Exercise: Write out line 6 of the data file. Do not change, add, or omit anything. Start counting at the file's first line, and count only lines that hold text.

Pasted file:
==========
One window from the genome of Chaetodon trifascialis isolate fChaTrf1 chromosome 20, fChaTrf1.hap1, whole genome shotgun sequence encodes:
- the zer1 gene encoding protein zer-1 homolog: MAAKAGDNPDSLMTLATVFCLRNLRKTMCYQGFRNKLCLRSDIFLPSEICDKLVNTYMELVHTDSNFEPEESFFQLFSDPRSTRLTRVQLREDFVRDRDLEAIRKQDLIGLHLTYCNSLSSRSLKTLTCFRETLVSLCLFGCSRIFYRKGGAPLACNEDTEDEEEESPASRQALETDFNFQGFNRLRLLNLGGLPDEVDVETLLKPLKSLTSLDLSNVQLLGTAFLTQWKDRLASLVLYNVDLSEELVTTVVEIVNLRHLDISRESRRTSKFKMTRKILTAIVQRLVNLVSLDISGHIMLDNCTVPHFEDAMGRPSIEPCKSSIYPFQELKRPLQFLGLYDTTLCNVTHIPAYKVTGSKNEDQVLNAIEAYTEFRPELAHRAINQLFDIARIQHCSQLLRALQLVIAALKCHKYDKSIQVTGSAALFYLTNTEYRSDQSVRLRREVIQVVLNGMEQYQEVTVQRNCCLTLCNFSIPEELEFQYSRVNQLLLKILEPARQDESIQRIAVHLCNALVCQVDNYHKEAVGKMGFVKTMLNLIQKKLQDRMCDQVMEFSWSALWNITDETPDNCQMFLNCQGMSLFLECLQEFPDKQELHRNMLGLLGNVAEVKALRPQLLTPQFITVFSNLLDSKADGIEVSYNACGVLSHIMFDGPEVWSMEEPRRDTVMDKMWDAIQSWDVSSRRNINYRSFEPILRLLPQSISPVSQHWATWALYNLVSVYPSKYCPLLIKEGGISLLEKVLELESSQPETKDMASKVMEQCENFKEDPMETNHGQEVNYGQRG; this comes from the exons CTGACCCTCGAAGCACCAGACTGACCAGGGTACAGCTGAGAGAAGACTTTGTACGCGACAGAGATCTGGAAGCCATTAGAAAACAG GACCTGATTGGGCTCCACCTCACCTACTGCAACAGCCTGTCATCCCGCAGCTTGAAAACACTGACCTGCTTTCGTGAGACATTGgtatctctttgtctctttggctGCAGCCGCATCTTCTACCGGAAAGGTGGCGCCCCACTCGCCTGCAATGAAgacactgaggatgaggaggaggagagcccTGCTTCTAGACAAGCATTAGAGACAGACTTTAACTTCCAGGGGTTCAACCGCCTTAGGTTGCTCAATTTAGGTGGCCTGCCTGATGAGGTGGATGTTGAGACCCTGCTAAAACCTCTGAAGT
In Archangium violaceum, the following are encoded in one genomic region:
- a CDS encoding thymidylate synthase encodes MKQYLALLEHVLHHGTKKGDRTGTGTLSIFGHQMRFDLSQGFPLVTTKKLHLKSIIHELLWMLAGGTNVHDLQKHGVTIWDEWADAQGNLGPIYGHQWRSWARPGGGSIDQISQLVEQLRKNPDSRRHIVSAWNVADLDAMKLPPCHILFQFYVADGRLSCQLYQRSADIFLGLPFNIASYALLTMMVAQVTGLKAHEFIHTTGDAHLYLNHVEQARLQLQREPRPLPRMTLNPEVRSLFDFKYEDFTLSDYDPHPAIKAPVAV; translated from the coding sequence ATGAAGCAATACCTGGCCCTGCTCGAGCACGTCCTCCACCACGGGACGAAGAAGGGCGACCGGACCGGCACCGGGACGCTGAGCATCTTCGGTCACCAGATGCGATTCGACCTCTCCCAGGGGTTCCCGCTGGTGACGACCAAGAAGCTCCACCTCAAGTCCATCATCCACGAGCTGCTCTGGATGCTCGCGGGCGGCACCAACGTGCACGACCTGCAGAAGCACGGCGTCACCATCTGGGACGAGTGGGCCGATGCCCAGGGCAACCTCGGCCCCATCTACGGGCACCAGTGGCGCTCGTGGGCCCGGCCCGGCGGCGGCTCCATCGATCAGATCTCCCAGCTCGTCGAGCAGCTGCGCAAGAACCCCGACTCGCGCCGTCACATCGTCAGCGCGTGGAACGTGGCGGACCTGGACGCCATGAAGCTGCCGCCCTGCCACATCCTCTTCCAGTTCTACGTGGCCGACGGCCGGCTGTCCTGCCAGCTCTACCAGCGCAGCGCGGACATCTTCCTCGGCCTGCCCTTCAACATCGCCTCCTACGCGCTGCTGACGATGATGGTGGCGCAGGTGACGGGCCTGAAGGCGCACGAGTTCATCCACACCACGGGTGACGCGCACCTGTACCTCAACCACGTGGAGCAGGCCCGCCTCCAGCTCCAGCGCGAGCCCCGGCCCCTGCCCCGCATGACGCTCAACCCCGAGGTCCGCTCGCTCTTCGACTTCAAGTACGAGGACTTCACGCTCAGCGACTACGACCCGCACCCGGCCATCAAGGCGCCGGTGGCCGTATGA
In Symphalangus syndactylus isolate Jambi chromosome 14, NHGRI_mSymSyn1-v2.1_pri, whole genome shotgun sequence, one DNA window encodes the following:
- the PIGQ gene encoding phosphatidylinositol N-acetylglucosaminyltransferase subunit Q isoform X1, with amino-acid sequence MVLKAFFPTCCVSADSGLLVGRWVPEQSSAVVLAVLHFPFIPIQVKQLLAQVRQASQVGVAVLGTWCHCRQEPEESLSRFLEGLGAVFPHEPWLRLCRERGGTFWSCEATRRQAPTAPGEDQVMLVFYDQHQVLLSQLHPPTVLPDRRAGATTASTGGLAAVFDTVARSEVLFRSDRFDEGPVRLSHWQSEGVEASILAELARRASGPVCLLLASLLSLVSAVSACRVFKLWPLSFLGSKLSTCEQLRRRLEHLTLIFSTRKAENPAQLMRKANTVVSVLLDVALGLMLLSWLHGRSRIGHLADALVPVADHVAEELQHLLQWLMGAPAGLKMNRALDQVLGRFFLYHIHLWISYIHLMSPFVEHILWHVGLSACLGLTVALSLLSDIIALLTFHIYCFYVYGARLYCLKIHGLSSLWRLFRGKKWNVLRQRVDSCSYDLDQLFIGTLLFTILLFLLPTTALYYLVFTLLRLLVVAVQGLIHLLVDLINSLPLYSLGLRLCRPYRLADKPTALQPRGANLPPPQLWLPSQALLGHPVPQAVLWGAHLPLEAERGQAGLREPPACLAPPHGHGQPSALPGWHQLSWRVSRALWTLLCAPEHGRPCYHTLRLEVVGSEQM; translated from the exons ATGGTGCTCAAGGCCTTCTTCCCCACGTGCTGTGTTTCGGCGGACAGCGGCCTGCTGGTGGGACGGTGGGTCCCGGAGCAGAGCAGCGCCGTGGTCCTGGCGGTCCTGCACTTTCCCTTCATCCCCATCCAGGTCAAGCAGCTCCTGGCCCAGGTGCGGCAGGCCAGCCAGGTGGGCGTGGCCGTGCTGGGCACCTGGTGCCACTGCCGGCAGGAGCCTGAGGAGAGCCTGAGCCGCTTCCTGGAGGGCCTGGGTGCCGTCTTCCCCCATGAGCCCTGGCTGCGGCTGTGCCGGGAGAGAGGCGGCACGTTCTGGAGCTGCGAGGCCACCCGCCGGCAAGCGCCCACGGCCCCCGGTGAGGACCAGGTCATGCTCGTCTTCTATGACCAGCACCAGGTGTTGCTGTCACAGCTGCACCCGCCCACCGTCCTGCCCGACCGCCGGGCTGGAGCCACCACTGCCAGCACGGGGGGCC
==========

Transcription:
- the PIGQ gene encoding phosphatidylinositol N-acetylglucosaminyltransferase subunit Q isoform X1, with amino-acid sequence MVLKAFFPTCCVSADSGLLVGRWVPEQSSAVVLAVLHFPFIPIQVKQLLAQVRQASQVGVAVLGTWCHCRQEPEESLSRFLEGLGAVFPHEPWLRLCRERGGTFWSCEATRRQAPTAPGEDQVMLVFYDQHQVLLSQLHPPTVLPDRRAGATTASTGGLAAVFDTVARSEVLFRSDRFDEGPVRLSHWQSEGVEASILAELARRASGPVCLLLASLLSLVSAVSACRVFKLWPLSFLGSKLSTCEQLRRRLEHLTLIFSTRKAENPAQLMRKANTVVSVLLDVALGLMLLSWLHGRSRIGHLADALVPVADHVAEELQHLLQWLMGAPAGLKMNRALDQVLGRFFLYHIHLWISYIHLMSPFVEHILWHVGLSACLGLTVALSLLSDIIALLTFHIYCFYVYGARLYCLKIHGLSSLWRLFRGKKWNVLRQRVDSCSYDLDQLFIGTLLFTILLFLLPTTALYYLVFTLLRLLVVAVQGLIHLLVDLINSLPLYSLGLRLCRPYRLADKPTALQPRGANLPPPQLWLPSQALLGHPVPQAVLWGAHLPLEAERGQAGLREPPACLAPPHGHGQPSALPGWHQLSWRVSRALWTLLCAPEHGRPCYHTLRLEVVGSEQM; translated from the exons ATGGTGCTCAAGGCCTTCTTCCCCACGTGCTGTGTTTCGGCGGACAGCGGCCTGCTGGTGGGACGGTGGGTCCCGGAGCAGAGCAGCGCCGTGGTCCTGGCGGTCCTGCACTTTCCCTTCATCCCCATCCAGGTCAAGCAGCTCCTGGCCCAGGTGCGGCAGGCCAGCCAGGTGGGCGTGGCCGTGCTGGGCACCTGGTGCCACTGCCGGCAGGAGCCTGAGGAGAGCCTGAGCCGCTTCCTGGAGGGCCTGGGTGCCGTCTTCCCCCATGAGCCCTGGCTGCGGCTGTGCCGGGAGAGAGGCGGCACGTTCTGGAGCTGCGAGGCCACCCGCCGGCAAGCGCCCACGGCCCCCGGTGAGGACCAGGTCATGCTCGTCTTCTATGACCAGCACCAGGTGTTGCTGTCACAGCTGCACCCGCCCACCGTCCTGCCCGACCGCCGGGCTGGAGCCACCACTGCCAGCACGGGGGGCC